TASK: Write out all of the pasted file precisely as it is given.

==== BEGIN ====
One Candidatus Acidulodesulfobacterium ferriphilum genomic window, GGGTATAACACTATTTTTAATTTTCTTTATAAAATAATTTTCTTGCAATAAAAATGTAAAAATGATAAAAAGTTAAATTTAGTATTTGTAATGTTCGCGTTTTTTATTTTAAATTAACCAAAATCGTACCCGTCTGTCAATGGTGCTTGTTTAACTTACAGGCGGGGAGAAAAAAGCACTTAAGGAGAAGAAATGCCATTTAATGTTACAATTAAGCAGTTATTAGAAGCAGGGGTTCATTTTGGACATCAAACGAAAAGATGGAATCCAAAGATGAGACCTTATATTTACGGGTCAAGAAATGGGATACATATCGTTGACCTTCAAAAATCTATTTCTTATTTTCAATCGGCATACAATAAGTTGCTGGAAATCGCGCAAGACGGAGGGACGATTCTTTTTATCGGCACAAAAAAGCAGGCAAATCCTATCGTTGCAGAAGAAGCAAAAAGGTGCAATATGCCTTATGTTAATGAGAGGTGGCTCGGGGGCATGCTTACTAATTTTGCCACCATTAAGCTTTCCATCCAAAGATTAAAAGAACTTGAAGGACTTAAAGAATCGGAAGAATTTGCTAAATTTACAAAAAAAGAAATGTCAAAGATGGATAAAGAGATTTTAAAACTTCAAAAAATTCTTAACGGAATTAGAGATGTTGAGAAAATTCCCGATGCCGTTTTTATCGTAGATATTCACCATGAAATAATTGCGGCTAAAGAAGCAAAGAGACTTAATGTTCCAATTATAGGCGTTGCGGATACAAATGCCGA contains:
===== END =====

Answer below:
One Candidatus Acidulodesulfobacterium ferriphilum genomic window, GGGTATAACACTATTTTTAATTTTCTTTATAAAATAATTTTCTTGCAATAAAAATGTAAAAATGATAAAAAGTTAAATTTAGTATTTGTAATGTTCGCGTTTTTTATTTTAAATTAACCAAAATCGTACCCGTCTGTCAATGGTGCTTGTTTAACTTACAGGCGGGGAGAAAAAAGCACTTAAGGAGAAGAAATGCCATTTAATGTTACAATTAAGCAGTTATTAGAAGCAGGGGTTCATTTTGGACATCAAACGAAAAGATGGAATCCAAAGATGAGACCTTATATTTACGGGTCAAGAAATGGGATACATATCGTTGACCTTCAAAAATCTATTTCTTATTTTCAATCGGCATACAATAAGTTGCTGGAAATCGCGCAAGACGGAGGGACGATTCTTTTTATCGGCACAAAAAAGCAGGCAAATCCTATCGTTGCAGAAGAAGCAAAAAGGTGCAATATGCCTTATGTTAATGAGAGGTGGCTCGGGGGCATGCTTACTAATTTTGCCACCATTAAGCTTTCCATCCAAAGATTAAAAGAACTTGAAGGACTTAAAGAATCGGAAGAATTTGCTAAATTTACAAAAAAAGAAATGTCAAAGATGGATAAAGAGATTTTAAAACTTCAAAAAATTCTTAACGGAATTAGAGATGTTGAGAAAATTCCCGATGCCGTTTTTATCGTAGATATTCACCATGAAATAATTGCGGCTAAAGAAGCAAAGAGACTTAATGTTCCAATTATAGGCGTTGCGGATACAAATGCCGA contains: